The Era of EVs Is Closer Than You Think

Electric vehicles (EVs) have been around for more than a century, but have only been recently adopted as the vehicle of the future. Their rise comes as more people become conscientious about the devastating effects of fuel emissions and seeking out alternative fuel sources.

Electric cars were introduced to the world more than 100 years ago when British inventor Robert Anderson developed the first electric carriage. However, Henry Ford’s Model T introduced in 1908 soon made gasoline-powered cars more affordable for the average household, eliminating the need for electric vehicles significantly.

Today, gasoline prices continue to rise and fall and America has become dependent on foreign imports for fuel. Still, more people are aware of the effects of pollution and their carbon footprint and interest in electric vehicles is beginning to increase. According to a 2013 report from Navigant Research, electric vehicles account for more than 3 percent of new vehicle sales and are expected to increase to nearly 7 percent worldwide by 2020.

Americans now have an even better incentive to buy an electric vehicle — a kickback from the state for going green with an EV. The State of New York recently announced it will offer $2,000 to residents who choose an eco-friendly car. New York State’s Drive Clean Rebate for Electric Cars program provides up to $2,000 if you purchase an EV or a plug-in hybrid vehicle. If this purchase also ends up qualifying for a federal credit, you could save up to $7,500 on your purchase. The rebate is good for more than 30 car models and is a point-of-sale rebate — you would take $2,000 off the sticker price at the dealer for instant savings.

New York is joining more than 75 percent of the United States that are providing some type of state-level discount for reducing fuel emissions and investing in a hybrid or electric vehicle.

Are we entering the era of EVs? State and federal government entities are taking the lead on promoting the value of electric vehicles and providing incentives to stimulate sales. Plug In America, a non-profit organization, founded National Drive Electric Week in 2010 and advocates the use of plug-in cars, trucks, and sport utility vehicles. The organization points out that EVs provide better performance efficiency and since electricity prices are more stable than gasoline prices, drivers don’t have to stress too much about fluctuations in fuel costs. Plug In America also highlights the benefits of improved air quality because of fewer emissions, the convenience of skipping trips to the gas stations and worrying about oil changes, and the benefit of bringing money back to U.S. soil by reducing our dependence on imported oil.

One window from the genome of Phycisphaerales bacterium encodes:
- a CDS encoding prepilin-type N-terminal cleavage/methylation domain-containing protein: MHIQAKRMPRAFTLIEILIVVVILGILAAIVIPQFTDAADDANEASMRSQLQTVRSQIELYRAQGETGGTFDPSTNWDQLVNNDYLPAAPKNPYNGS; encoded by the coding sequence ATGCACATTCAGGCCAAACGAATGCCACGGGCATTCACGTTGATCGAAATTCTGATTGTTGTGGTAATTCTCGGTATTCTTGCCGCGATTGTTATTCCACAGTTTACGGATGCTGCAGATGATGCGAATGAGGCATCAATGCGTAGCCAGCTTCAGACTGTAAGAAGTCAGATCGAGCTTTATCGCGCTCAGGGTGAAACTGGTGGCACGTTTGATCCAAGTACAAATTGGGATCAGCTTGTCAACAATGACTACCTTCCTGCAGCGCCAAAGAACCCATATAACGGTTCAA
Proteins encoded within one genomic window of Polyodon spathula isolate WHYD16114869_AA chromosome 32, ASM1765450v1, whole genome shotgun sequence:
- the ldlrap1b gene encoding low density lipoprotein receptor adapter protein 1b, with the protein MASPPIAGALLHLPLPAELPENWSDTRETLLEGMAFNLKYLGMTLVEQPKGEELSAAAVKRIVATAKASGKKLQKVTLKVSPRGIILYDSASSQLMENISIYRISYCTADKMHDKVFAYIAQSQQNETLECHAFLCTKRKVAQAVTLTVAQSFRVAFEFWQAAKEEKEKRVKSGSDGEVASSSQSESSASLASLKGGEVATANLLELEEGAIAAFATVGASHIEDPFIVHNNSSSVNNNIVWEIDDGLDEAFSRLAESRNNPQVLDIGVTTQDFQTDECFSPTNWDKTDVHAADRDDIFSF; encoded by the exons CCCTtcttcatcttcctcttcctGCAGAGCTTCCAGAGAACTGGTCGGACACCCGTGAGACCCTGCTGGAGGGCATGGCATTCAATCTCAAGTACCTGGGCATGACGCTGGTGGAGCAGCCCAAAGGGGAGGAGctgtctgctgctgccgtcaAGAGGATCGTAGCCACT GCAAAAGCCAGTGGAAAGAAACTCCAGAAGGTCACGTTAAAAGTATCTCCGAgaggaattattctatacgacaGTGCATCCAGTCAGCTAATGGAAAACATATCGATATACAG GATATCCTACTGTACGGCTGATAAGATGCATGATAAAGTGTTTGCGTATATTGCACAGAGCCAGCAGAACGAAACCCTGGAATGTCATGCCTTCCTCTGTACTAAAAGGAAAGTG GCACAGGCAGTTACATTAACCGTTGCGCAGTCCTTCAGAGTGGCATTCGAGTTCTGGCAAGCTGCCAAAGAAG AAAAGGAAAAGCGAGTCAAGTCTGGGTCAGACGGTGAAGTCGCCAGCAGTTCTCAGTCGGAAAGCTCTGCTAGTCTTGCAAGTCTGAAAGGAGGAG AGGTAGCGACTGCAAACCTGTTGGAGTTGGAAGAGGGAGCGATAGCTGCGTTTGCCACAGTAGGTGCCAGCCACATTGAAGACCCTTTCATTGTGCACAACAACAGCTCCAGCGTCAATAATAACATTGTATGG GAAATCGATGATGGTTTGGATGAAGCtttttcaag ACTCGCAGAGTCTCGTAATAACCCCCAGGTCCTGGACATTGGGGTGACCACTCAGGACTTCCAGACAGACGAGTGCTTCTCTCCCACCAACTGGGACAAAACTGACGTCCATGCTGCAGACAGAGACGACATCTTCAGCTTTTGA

This past year, economists noted the electric-car boom underway which has left many major oil companies concerned about potential losses as demand for oil-based fuel drops. In April 2017, Total Chief Energy Economist Joel Cause shared his forecast and insights at the Bloomberg New Energy Finance Conference in New York, stating that EVs are expected to make up 15 to 30 percent of new vehicles by 2030 which equates to more than 20 million sales of new cars.

Americans are already making the shift to electric vehicles at a steady rate; sales of EVs soared in 2016 with a total of 159,139 vehicles sold, including the Tesla Model S and Model X, Chevrolet Volt, and the Nissan Leaf. According to Forbes, sales of EVs in the United States have grown at a 32% compound annual growth rate in the past four years and we saw a 41$ global increase in sales in 2016 alone with 777,497 electric vehicles sold.

As battery prices drop and electric cars become more affordable, we may soon see a significant shift in car buying trends and an array of eco-friendly vehicle options making their way to dealerships. The traditional internal combustion engine will be slowly replaced by more efficient, low-maintenance electric vehicles available in all classes.

Demand for electric vehicles is the rise as more people adopt eco-friendly purchasing habits. As a result, we may see more gasoline-powered vehicles being replaced at even higher rates in the next few decades along with a steady disappearance of gas stations. Local governments will need to install charging stations across the city or town and electric vehicle owners will become more dependent on refueling their car from a power supply at home.